Two young protesters were killed in clashes, the public ombudsman said, while state medical programme EsSalud confirmed in a statement that two men had died from gunshot wounds. And can I just be honest with you guys and say that this word, Ombudsman, is completely new to me? And I had to look it up just now, on Google, the pronunciation and what it means. So yeah, I’m learning English too, guys! Yeah, ombudsman. It’s like an official advocate of the public’s interest. They represent the people, ombudsman. Authorities identified the dead as Jack Pintado, 22, who was shot 11 times, including in the head, and Jordan Sotelo, 24, who was hit four times in the thorax near his heart.Peru’s National Human Rights coordinator said 112 people were injured, some by inhaling tear gas, with 41 missing. At least nine had gunshot wounds, health officials said. Vizcarra blamed the violence on repression by Merino’s “illegal and illegitimate government”.
“The country will not allow the deaths of these brave young men to go unpunished,” Vizcarra wrote on Twitter. He also warned Peruvians not to let legislators once again determine who Peru’s next leader would be. “Should those who took these unconstitutional measures be the ones who bring us a solution?” he asked reporters outside his home after Merino’s resignation on Sunday.Instead, he wanted Peru’s Constitutional Court to weigh in immediately on whether his own impeachment had been legal. Soon after, the court said it would move to Monday a hearing set for Wednesday to fast-track arguments in the case. “I am here to collaborate,” said Vizcarra, a politically unaffiliated centrist popular with Peruvians, who has yet to be found guilty of the corruption charges that led to his removal.
Congress kicked Vizcarra out using a clause dating back to the 19th century that allows the powerful legislature to remove a president for “permanent moral incapacity”. Legislators accused Vizcarra of taking more than $630,000 in bribes in exchange for two construction contracts while governor of a small province years ago. Prosecutors are investigating the allegations but Vizcarra has not been charged. A judge barred him from leaving the country for 18 months on Friday. Meanwhile, Peruvian writer and Nobel laureate Mario Vargas Llosa condemned the violence in a video posted on Twitter.
“Two young people were absurdly, stupidly, unjustly sacrificed by the police,” he said. “This repression – which is against all of Peru – needs to stop.” The protests rocking Peru have been unlike any seen in recent years, fueled largely by young people typically apathetic to the country’s notoriously erratic politics. They come a year after a wave of anti-government demonstrations around Latin America demanding better conditions for the poor and working class. “We want the voice of the people to be heard,” protester Fernando Ramirez said as he banged a spoon against a pot at a protest.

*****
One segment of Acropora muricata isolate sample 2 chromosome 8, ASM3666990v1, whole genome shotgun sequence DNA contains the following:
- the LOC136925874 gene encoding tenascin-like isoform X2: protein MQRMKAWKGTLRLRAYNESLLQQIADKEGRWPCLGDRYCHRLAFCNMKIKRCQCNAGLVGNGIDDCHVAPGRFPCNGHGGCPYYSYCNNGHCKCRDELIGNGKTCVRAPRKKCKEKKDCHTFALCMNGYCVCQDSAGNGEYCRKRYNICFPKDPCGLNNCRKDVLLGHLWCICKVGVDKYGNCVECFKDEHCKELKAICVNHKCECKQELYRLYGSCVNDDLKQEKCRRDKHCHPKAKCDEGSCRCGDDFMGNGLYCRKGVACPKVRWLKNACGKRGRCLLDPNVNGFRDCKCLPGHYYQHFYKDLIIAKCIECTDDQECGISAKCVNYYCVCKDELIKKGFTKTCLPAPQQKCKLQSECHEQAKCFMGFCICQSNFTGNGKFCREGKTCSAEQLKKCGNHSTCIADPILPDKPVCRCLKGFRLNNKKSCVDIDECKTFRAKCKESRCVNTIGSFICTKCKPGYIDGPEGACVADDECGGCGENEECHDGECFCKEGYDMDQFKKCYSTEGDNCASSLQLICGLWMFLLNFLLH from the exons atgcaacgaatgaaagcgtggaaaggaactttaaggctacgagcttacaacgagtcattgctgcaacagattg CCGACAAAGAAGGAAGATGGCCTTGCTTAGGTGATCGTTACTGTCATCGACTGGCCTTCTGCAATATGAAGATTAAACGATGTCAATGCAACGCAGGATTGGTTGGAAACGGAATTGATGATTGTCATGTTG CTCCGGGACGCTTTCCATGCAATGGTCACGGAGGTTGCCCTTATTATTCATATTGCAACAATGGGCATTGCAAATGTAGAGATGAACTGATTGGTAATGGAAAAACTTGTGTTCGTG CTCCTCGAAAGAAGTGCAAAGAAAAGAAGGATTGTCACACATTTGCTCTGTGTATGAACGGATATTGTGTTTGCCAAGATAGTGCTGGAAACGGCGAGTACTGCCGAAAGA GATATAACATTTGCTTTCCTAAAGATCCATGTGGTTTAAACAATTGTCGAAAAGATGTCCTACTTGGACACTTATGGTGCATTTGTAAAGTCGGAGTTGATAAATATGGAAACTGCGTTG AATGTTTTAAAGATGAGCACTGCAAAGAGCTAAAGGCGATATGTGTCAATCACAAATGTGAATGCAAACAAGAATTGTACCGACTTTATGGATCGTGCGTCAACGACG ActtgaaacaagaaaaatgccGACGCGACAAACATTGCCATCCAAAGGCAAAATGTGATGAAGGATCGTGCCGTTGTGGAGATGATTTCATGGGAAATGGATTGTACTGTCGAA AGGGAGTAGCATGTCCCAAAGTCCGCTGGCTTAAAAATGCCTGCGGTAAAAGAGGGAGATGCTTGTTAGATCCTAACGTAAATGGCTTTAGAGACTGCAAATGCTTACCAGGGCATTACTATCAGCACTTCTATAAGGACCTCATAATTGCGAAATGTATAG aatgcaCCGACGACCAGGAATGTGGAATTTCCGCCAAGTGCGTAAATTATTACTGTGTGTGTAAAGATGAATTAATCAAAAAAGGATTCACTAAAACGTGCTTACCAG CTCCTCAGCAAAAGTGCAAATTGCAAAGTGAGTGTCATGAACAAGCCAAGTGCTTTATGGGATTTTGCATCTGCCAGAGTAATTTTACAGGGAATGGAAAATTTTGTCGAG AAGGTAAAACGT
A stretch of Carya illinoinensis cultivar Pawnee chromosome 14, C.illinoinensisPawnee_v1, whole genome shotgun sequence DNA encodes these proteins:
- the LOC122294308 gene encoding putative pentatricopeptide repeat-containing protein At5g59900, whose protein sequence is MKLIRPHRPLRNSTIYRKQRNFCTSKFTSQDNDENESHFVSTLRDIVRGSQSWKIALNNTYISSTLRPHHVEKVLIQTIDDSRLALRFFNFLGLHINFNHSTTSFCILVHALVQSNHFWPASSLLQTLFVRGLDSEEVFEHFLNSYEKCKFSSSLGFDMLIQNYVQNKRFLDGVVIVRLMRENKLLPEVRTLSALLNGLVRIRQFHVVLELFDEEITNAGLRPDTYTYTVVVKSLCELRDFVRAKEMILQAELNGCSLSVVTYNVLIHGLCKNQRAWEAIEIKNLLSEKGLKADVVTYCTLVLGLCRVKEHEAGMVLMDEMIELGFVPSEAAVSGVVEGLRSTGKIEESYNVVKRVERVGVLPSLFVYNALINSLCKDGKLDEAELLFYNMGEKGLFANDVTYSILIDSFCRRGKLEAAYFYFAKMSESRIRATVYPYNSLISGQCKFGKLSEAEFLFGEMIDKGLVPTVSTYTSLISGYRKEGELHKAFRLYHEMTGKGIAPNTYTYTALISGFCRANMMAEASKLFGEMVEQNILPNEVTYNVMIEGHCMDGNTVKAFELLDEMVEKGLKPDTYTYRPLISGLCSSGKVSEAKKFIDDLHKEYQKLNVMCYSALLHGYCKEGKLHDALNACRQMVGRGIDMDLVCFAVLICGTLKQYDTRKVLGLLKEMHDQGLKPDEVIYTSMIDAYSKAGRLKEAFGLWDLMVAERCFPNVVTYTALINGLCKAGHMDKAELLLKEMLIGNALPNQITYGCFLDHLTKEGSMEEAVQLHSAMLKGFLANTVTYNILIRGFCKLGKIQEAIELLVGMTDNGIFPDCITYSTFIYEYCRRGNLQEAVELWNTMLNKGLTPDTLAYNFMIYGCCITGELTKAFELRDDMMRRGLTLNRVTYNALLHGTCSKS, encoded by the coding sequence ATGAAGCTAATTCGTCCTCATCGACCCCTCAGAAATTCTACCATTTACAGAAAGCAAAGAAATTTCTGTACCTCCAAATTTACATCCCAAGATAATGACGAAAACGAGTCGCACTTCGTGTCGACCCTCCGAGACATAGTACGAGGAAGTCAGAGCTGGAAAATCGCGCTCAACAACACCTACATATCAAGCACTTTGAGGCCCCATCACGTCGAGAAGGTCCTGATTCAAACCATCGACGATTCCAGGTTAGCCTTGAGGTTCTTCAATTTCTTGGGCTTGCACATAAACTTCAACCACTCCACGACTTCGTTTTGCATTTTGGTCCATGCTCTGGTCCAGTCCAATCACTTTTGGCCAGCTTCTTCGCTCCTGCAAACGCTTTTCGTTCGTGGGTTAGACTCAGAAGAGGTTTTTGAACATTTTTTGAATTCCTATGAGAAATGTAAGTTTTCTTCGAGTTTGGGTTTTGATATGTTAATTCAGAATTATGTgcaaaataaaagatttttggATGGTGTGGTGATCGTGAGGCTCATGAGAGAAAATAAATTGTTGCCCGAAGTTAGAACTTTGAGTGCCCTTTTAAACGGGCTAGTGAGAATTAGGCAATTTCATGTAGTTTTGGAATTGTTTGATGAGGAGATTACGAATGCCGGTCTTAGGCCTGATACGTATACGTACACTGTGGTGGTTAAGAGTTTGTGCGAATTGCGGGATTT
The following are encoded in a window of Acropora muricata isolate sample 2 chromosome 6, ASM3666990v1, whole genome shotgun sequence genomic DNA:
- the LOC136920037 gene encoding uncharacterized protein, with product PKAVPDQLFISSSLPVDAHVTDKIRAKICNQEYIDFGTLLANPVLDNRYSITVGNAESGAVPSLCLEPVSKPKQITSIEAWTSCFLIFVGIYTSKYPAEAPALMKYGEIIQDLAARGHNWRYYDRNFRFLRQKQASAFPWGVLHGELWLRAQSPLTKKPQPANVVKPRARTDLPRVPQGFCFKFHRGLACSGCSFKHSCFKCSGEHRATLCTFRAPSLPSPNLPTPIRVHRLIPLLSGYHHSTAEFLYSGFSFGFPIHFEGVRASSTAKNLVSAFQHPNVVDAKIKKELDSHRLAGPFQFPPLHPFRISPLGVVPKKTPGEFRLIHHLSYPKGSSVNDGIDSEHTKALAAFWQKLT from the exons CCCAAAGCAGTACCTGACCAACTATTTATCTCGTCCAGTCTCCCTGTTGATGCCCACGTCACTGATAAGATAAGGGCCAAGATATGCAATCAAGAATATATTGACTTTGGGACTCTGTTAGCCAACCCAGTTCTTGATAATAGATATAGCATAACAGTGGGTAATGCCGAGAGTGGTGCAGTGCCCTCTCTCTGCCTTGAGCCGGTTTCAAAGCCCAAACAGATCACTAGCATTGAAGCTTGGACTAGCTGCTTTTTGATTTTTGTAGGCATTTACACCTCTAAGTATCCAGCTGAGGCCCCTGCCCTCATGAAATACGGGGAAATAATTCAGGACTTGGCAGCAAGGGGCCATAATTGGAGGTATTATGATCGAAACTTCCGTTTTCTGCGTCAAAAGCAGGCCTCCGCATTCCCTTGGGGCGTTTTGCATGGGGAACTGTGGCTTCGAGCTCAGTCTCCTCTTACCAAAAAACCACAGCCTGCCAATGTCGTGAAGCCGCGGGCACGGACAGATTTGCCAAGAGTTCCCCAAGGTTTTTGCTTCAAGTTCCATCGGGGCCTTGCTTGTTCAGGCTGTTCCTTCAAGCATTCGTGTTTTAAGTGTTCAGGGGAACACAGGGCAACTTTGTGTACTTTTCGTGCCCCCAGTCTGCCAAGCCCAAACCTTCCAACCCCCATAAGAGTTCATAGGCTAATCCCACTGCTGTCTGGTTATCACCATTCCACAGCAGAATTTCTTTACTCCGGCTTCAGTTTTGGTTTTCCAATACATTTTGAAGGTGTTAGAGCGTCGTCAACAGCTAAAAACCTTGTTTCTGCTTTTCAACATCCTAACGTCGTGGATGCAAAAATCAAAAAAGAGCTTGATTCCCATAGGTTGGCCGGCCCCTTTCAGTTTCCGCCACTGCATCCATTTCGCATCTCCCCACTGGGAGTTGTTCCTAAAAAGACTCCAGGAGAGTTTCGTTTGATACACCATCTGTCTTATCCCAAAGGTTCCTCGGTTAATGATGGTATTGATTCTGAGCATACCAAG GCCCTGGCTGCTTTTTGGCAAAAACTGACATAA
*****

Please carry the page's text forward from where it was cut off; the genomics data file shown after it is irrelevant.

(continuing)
Yeah, Fernando, you tell them!
Nessa história, uma das fontes perguntou “should those who took these unconstitutional measures be the ones who bring us a solution?” Essa pergunta usa o verbo modal “should”, que significa “deveria”. Verbos modais são modificadores. Eles são usados para mudar o sentido dos verbos e estruturas que vem logo depois dele.
Ele é seguido por um verbo no infinitivo, mas sem TO, e serve para qualquer sujeito. Ele é usado para falar de uma recomendação, com sentido de obrigação. Aqui, a pergunta é: as pessoas que usaram medidas inconstitucionais deveriam ser as pessoas que vão encontrar uma solução? The answer is probably no.
Alright! In quick highlights, SpaceX launched four astronauts into orbit for NASA on Sunday, and the crew is headed to the International Space Station.
Crew-1, as the flight is called, will be SpaceX's first full-length mission for NASA. It's also the company's second time launching people and the longest-duration human space mission ever launched from US soil. The spaceship is set to orbit Earth for about 27 hours before docking to the International Space Station. After that, the astronauts are expected to stay aboard the floating laboratory for about half a year. Along with the astronauts, a stowaway: a Baby Yoda plush. Aw, so cute. The toy carries on a tradition in which spaceships carry plushies with them as "zero-gravity indicators." Once the toys start to float around, observers know the ship has left the pull of Earth's gravity.
How cool is that? Baby Yoda is in space, where he belongs! In other news, Moderna says its COVID-19 vaccine is 94.5 percent effective. A week after Pfizer and BioNTech reported promising trial results from their COVID-19 vaccine candidate, US biotech firm Moderna says preliminary trial data showed its vaccine candidate to be more than 94 percent effective. The news follows on from last week’s announcement from US drug giant Pfizer that phase three trial results for the COVID-19 vaccine it’s developing with Germany’s BioNTech showed it to be more than 90 percent effective. Seems like we’ve got some good news, right? Promising results!